Portrait of a JİTEM hit man: Abdülkadir Aygan
In the story published hours before the colonel’s suicide, Aygan was quoted as claiming that he had witnessed Kırca, who received the State Medal of Honor from former President Ahmet Necdet Sezer two years ago, kill three men with a gun in the southeastern city of Silopi.
Aygan took shelter under the wings of the state after years in the PKK. He was, like most informants, recruited to do the military’s dirty work by JİTEM -- a secret and illegal unit formed within the gendarmerie, which was possibly intended to facilitate the military’s fight against ethnic terrorism in the Southeast but later became an instrument for terrorizing locals and a major player in the region’s illegal commercial activities, such as the drug and arms trades. JİTEM’s existence is still officially denied. The dead colonel was a JİTEM boss, according to informants and other ex-JİTEM members.
But what sort of a life has Aygan, the most well-known among PKK member turned informants, lived? Aygan was born in 1958 in the village of Uzunhıdır in Suruç, a district in the southeastern province of Şanlıurfa. He attended a vocational high school in Adana, where he was an accomplished athlete. As a young student, he had left-leaning thoughts. He clashed with ultranationalists on the streets of Urfa. He was wounded once by a gun. Two bullets, one in his back and one just a little bit above his right kidney, were removed from his body in the hospital. The PKK leader, Abdullah Öcalan, a relative of Aygan, visited him in the hospital after his surgery.
Joins the PKK
In 1977, Aygan joined the PKK in the first years that the terrorist group began to organize. He staged armed attacks against security forces in the Hilvan and Siverek areas in the Southeast. Then he was assigned to Nizip. His commander there was Ali Ömürcan, who was later executed by the PKK on suspicion of being an agent. According to Aygan’s own account, he killed six ultranationalists during this period. In 1980, he was captured by security forces. He was released after 18 months in three different prisons. After that, he was sent to the military to complete his military service. In 1982, while serving his military service in Cyprus, he fled to the Greek Cypriot part of the island. Later, he went to Greece, then to Austria and finally to Germany, where he met with PKK militants again. He was trained in PKK camps and then moved to Syria. Later, he was assigned to northern Iraq, where he stayed between 1983 and 1985, working as courier between different PKK camps. He also participated in the first violent attacks of the PKK in the Şemdinli and Eruh regions, leading the militants in terrain that he was familiar with. When he witnessed the brutal execution of another militant accused of being a spy, he escaped from the PKK and surrendered to military forces.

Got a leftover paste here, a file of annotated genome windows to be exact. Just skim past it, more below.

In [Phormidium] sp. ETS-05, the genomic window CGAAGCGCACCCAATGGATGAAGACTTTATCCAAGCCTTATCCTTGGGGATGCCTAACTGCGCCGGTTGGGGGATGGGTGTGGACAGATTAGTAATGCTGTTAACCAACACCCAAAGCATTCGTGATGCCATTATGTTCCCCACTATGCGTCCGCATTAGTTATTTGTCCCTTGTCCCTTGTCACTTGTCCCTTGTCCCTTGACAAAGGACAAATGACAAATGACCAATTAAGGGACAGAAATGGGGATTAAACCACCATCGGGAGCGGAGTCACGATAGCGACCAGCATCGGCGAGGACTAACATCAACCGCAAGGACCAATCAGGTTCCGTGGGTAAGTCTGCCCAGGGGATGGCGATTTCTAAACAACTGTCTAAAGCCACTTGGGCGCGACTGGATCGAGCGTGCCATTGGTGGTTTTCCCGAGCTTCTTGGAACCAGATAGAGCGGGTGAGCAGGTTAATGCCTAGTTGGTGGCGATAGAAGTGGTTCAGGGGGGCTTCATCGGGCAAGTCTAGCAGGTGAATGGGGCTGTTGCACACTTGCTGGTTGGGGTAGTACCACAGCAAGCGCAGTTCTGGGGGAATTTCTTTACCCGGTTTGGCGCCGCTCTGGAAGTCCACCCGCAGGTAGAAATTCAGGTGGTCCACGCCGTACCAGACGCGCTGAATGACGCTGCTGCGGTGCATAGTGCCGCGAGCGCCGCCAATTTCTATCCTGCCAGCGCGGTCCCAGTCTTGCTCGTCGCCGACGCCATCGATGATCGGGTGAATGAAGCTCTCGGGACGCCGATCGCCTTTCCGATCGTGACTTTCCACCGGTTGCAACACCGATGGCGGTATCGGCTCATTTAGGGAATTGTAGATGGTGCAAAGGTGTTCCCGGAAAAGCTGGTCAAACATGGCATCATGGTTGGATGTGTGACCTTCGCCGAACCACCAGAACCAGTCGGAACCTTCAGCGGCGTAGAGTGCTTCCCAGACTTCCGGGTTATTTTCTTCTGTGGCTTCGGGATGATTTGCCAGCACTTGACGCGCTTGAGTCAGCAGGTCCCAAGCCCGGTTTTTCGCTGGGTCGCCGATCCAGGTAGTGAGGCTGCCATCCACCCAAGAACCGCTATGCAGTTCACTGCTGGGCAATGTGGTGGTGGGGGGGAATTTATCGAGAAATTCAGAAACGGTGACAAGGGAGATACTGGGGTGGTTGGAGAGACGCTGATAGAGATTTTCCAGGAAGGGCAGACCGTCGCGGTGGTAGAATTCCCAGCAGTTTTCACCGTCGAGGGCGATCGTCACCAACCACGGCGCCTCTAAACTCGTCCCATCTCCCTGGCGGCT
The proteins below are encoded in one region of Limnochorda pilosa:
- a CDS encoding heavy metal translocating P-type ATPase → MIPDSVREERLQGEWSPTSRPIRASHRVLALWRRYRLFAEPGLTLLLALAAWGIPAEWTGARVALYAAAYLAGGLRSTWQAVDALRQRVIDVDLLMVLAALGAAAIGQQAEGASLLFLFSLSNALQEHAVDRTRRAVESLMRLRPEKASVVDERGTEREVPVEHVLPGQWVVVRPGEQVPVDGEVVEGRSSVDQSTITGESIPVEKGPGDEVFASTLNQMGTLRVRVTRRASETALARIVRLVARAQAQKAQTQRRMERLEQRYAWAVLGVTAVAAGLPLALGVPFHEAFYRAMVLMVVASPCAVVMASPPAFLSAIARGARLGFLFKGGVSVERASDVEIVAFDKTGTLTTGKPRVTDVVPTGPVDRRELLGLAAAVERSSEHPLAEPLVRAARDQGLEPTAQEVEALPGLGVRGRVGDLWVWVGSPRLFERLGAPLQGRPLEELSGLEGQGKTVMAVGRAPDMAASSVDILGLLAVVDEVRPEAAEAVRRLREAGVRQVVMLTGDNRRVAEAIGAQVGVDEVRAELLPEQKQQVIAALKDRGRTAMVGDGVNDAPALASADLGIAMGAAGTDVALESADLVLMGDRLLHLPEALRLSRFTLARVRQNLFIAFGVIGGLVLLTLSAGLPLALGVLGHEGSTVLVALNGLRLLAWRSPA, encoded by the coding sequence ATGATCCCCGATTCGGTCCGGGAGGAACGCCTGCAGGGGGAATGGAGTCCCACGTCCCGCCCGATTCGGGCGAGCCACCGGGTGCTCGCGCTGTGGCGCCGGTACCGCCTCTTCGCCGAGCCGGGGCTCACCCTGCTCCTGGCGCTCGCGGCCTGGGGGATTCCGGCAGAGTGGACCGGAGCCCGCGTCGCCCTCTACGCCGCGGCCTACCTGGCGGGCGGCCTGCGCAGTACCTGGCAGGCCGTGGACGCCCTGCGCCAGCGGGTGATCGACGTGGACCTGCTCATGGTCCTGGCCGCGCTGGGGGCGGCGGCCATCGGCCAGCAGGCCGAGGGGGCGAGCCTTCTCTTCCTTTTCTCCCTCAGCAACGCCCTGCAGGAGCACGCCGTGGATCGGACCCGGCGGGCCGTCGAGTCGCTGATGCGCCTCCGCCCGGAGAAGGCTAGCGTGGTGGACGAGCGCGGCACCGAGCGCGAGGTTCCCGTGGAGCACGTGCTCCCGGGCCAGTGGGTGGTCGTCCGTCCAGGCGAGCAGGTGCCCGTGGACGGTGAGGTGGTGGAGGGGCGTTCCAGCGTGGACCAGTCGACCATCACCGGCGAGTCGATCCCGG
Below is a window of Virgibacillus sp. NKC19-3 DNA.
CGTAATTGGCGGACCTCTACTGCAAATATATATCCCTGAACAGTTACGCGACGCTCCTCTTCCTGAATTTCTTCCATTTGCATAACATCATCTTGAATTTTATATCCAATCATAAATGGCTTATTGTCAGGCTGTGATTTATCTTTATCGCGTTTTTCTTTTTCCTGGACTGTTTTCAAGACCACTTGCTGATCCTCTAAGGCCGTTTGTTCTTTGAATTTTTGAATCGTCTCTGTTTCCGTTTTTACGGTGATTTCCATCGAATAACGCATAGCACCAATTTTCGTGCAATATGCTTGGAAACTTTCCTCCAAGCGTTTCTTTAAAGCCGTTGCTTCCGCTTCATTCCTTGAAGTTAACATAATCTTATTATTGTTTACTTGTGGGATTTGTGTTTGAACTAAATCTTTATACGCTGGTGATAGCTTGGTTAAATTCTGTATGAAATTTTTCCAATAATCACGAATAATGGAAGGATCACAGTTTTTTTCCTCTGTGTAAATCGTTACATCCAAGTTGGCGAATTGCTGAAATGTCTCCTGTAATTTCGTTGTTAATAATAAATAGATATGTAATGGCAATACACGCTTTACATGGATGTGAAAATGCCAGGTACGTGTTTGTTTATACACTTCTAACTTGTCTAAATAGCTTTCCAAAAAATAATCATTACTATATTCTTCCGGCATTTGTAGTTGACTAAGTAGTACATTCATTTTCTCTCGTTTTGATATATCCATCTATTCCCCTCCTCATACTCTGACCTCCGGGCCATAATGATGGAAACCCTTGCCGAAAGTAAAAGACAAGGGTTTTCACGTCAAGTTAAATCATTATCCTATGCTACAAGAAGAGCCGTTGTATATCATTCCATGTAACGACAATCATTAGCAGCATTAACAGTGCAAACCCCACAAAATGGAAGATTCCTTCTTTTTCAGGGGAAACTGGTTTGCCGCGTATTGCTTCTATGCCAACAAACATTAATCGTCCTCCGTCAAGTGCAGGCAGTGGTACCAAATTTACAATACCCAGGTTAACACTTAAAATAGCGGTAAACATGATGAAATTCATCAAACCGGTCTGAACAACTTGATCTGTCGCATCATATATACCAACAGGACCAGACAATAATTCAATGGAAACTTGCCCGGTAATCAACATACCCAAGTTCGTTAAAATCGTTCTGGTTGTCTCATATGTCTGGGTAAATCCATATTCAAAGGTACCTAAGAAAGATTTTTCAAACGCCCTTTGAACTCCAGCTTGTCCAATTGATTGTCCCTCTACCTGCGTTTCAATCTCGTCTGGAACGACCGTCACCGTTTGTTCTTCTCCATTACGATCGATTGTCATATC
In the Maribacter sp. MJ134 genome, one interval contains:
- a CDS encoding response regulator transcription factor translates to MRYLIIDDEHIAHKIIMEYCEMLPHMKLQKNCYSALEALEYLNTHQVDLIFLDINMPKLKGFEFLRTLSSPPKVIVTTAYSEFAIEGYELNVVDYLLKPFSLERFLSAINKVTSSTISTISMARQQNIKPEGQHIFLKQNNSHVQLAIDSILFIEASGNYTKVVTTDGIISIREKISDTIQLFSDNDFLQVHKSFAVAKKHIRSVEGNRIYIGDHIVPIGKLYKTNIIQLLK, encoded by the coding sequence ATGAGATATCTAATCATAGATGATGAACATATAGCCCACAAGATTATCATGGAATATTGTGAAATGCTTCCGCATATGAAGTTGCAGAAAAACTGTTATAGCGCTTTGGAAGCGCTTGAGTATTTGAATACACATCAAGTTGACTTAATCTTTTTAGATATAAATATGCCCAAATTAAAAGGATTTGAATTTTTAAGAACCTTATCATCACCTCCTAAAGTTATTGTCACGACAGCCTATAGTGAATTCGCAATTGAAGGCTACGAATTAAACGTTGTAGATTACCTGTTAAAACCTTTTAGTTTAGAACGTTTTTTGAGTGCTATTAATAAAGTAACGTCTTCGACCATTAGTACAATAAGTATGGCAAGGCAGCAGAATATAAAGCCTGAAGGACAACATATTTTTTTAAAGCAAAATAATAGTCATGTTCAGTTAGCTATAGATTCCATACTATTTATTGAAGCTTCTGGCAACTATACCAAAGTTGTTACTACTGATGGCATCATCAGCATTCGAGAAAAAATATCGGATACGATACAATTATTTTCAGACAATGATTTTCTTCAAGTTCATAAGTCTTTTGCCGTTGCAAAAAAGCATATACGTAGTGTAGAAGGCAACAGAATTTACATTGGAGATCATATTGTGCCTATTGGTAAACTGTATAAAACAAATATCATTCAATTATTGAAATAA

The JİTEM adventure begins
Once he surrendered, his adventure with JİTEM began. He was first interrogated at the Siirt Brigade Command. One of the interrogators was Maj. Cem Ersever, one of the founders of JİTEM, who was murdered in 1993 after quitting the military and talking publicly about JİTEM’s activities in the Southeast. Ersever convinced Aygan to become an informant, leading to his quick release from jail in 1990.
After his release, he was taken back to the military to do the remainder of his military service. According to his own accounts, he was assigned by an order of Ersever and Col. Arif Doğan, who is currently in jail on charges of being a member of the Ergenekon network, to a post in Diyarbakır, where he became part of a seven-person JİTEM team led by Ersever. When he finished his duty in the military, he was provided with a new identity. He was given a job in the gendarmerie as a civilian clerk. His new identity was Malatya-born Aziz Turan, and his real identity was noted as deceased in official records. Aygan was declared “killed in action” in a clash with the PKK.
Aygan, like many other PKK members-turned-informants, worked as civil servants with the Turkish Armed Forces (TSK) and the gendarmerie. Aygan, who was officially dead, worked in the Diyarbakır and Burdur Gendarmerie Commands from 1991 to 2001. In a 2006 document that the gendarmerie sent upon an inquiry by the military court investigating the murders, it announced that five of the eight suspects in the case were being employed as civil servants by the gendarmerie.
Aygan accomplished much in his 10 years with JİTEM, from making blacklists of people to kidnappings, torture, hostage-taking, murder, extortion, theft and smuggling. Aygan resigned on Sept. 12, 2001. He is currently residing with his wife and five children in Sweden, which has granted him political asylum as a “victim of war.”